Twenty years ago, the idea that videoconferencing, streaming-on-demand, and mobile phones would become such an integral part of our lives would have been hard to imagine. Today, an internet connection is essential for education, work, communication, and entertainment in ways previous generations would have found hard to imagine.
Now, thanks to a sustained investment in broadband infrastructure and technology by internet providers, the next generation of innovation is coming at us even faster than before, via 10G. These technologies are set to revolutionize our lives in ways that we might find hard to imagine, but only if we continue to maintain, upgrade, and—especially—expand our broadband networks.
But what do these advances mean in practice? What kind of technologies will be enabled by superfast internet? In today’s piece we’ll look at some examples of the new world that is just around the corner.
1. Smart Homes
Many of our homes are already becoming more connected, with 80% of US homes now having access to gigabit speeds. Picture a kitchen moving past smart appliances to add on-demand cooking devices and meal-prep services. Or a living room with holographic display entertainment and 8K movies streaming with a simple verbal command. How about virtual-reality gaming and travel, together with automated heating, lighting, and security? No, it isn’t the Jetsons: that’s what the 10G-powered house of the future will look like soon. And thanks to Mediacom, a model smart home is already here with 70 installations that will transform your definition of the possible.
The COVID pandemic has underscored like never before the importance of telehealth – the use of electronic information and telecommunications technologies for distance care, education, public health and administration. This includes technology such as videoconferences, streaming media, store-and-forward imaging, and more. The telehealth firm Trapollo, for example, has created a “hospital in the home” experience for patients to receive at-home medical care, complete with an app that allows for constant communication and monitoring by providers. Add to this smart-home features such as smart pill boxes and habit tracking, and home wellness has never been more within reach. The implications for more patients to be able to live comfortably at home, and to age in place instead of in a facility, are very exciting.
3. Education/Distance Learning
In March 2020, a hundred thousand schools closed, hurling some 55 million students and teachers into the unknown world of distance education. Much has been learned from this year of experience, which will be vital for making the most of our digital future. Sites such as Kahoot, which employ technology and game-based learning to make education interactive and fun, will see an enormous increase in power and potential. The low latency made possible by faster speeds, moreover, will allow for interactive 3-D learning simulations, such as science labs and other hands-on learning once thought to be restricted to the domain of the in-person. This will the mean the ability to project high-quality, as-if-you-were-there classroom sessions anywhere, shattering barriers to educational access such as location and income, greatly increasing both access and equity.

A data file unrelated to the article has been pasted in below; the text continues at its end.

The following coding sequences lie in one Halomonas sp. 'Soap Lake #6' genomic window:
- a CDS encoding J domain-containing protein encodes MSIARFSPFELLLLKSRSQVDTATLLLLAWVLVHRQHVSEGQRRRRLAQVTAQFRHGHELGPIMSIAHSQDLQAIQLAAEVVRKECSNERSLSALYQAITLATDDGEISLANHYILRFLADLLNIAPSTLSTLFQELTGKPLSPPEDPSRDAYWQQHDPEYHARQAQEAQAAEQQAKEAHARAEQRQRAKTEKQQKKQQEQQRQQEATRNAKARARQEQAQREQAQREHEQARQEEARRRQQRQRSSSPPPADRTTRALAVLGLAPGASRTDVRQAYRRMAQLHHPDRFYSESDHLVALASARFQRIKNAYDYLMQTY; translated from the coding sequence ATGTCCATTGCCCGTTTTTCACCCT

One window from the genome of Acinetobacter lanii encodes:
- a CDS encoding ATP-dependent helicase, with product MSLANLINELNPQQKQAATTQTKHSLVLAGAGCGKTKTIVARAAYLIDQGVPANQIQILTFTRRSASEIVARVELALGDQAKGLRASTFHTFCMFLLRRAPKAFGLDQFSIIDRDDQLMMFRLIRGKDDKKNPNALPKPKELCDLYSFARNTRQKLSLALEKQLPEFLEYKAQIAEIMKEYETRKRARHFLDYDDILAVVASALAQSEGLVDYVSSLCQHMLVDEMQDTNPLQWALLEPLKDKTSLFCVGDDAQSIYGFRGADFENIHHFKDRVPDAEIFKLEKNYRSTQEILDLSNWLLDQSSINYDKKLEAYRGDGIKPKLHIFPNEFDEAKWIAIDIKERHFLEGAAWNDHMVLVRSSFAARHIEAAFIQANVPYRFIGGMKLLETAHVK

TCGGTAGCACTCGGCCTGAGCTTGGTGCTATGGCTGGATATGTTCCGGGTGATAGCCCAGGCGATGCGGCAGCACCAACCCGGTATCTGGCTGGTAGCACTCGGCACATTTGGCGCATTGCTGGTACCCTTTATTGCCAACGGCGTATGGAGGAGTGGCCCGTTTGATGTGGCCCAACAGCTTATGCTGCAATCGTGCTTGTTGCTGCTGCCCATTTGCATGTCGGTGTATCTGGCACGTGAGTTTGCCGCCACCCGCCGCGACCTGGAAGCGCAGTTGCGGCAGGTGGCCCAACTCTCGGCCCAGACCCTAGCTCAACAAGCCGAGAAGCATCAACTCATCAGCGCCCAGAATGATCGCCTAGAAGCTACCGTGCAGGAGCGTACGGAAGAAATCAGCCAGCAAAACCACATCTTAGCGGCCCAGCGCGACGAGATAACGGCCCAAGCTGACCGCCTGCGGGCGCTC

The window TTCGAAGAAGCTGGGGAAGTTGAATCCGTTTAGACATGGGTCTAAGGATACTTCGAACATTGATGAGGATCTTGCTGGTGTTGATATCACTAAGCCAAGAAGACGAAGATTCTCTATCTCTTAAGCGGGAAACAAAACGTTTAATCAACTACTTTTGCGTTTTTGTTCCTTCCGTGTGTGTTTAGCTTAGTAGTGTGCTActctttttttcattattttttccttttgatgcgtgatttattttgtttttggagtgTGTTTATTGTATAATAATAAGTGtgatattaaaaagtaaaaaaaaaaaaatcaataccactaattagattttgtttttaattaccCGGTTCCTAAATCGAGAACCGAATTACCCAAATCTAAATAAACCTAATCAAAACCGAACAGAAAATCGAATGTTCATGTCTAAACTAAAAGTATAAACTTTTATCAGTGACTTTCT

4. Zoom/Video Conferencing
The experience of the past year begs the question: where would we have been without Zoom? The popular platform, together with other videoconferencing apps such as Skype and Google Hangouts, have kept us working, learning, and communicating throughout the crisis. But what does the future hold in store? One fascinating innovation entails the use of AI-powered video compression: a snapshot is taken of a user’s face at the beginning of the stream, which is then reassembled at the other end through a series of data points. Together with higher speeds, the resulting savings in bandwidth will result in crystal-clear calls. Add to this the possibility of instant language translations and a whole new generation of video conferencing is close to being a reality.
One fascinating application of superfast internet will be the greater use of robots powered by artificial intelligence – including artificial mascots. Robotic dogs – such as Sony’s AIBO (Artificial Intelligence RoBOt) – have existed in one form or another since the 1990’s, but newer models will be capable of doing much more: with AIBOware software, robots can be raised from pups to fully-grown adults, understand a hundred or more voice commands, and even engage in speech, blogging, and autonomous room mapping. Best of all, they don’t have to be cleaned up after. While robotic dogs may seem a bit frivolous, the implications for robotic helpers – and sure, also mascots – to help seniors and people with disabilities are exciting to imagine.
Let’s Finish the Job
Thanks to these and other advances, a future of greater convenience, connectivity, opportunity, and security is waiting to open out before us: but only if we finish the job and get America to 100% connectivity. With millions of rural Americans lacking access to high-speed broadband, that means expanding our network, partnering with companies that have proven experience in bringing service to in-need areas, and empowering assistance programs to make sure everyone gets connected. To find out how you can get involved in the effort to finish the job, click here.